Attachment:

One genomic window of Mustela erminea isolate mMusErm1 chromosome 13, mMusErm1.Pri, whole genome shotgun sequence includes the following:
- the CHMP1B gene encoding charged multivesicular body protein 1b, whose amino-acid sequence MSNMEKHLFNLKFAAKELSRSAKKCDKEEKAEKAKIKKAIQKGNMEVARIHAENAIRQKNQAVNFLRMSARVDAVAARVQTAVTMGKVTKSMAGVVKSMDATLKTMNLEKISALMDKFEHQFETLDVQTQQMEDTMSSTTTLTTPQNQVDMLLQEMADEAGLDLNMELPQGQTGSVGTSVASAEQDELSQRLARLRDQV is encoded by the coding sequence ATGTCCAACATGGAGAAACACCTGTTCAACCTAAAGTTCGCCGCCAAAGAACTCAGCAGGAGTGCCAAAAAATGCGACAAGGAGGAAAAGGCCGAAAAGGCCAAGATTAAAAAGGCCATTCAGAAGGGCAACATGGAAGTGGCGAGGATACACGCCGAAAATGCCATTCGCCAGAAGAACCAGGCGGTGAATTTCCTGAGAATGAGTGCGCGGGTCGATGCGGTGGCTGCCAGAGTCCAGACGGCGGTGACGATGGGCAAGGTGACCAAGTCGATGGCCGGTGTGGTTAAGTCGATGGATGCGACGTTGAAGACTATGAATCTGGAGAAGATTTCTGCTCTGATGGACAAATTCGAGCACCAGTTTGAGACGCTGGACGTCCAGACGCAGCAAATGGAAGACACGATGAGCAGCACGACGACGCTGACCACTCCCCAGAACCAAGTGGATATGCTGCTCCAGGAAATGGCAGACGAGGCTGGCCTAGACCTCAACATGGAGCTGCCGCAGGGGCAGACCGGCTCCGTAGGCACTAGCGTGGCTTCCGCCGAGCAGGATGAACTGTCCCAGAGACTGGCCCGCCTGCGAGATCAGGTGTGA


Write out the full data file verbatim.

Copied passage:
One genomic window of Mustela erminea isolate mMusErm1 chromosome 13, mMusErm1.Pri, whole genome shotgun sequence includes the following:
- the CHMP1B gene encoding charged multivesicular body protein 1b, whose amino-acid sequence MSNMEKHLFNLKFAAKELSRSAKKCDKEEKAEKAKIKKAIQKGNMEVARIHAENAIRQKNQAVNFLRMSARVDAVAARVQTAVTMGKVTKSMAGVVKSMDATLKTMNLEKISALMDKFEHQFETLDVQTQQMEDTMSSTTTLTTPQNQVDMLLQEMADEAGLDLNMELPQGQTGSVGTSVASAEQDELSQRLARLRDQV is encoded by the coding sequence ATGTCCAACATGGAGAAACACCTGTTCAACCTAAAGTTCGCCGCCAAAGAACTCAGCAGGAGTGCCAAAAAATGCGACAAGGAGGAAAAGGCCGAAAAGGCCAAGATTAAAAAGGCCATTCAGAAGGGCAACATGGAAGTGGCGAGGATACACGCCGAAAATGCCATTCGCCAGAAGAACCAGGCGGTGAATTTCCTGAGAATGAGTGCGCGGGTCGATGCGGTGGCTGCCAGAGTCCAGACGGCGGTGACGATGGGCAAGGTGACCAAGTCGATGGCCGGTGTGGTTAAGTCGATGGATGCGACGTTGAAGACTATGAATCTGGAGAAGATTTCTGCTCTGATGGACAAATTCGAGCACCAGTTTGAGACGCTGGACGTCCAGACGCAGCAAATGGAAGACACGATGAGCAGCACGACGACGCTGACCACTCCCCAGAACCAAGTGGATATGCTGCTCCAGGAAATGGCAGACGAGGCTGGCCTAGACCTCAACATGGAGCTGCCGCAGGGGCAGACCGGCTCCGTAGGCACTAGCGTGGCTTCCGCCGAGCAGGATGAACTGTCCCAGAGACTGGCCCGCCTGCGAGATCAGGTGTGA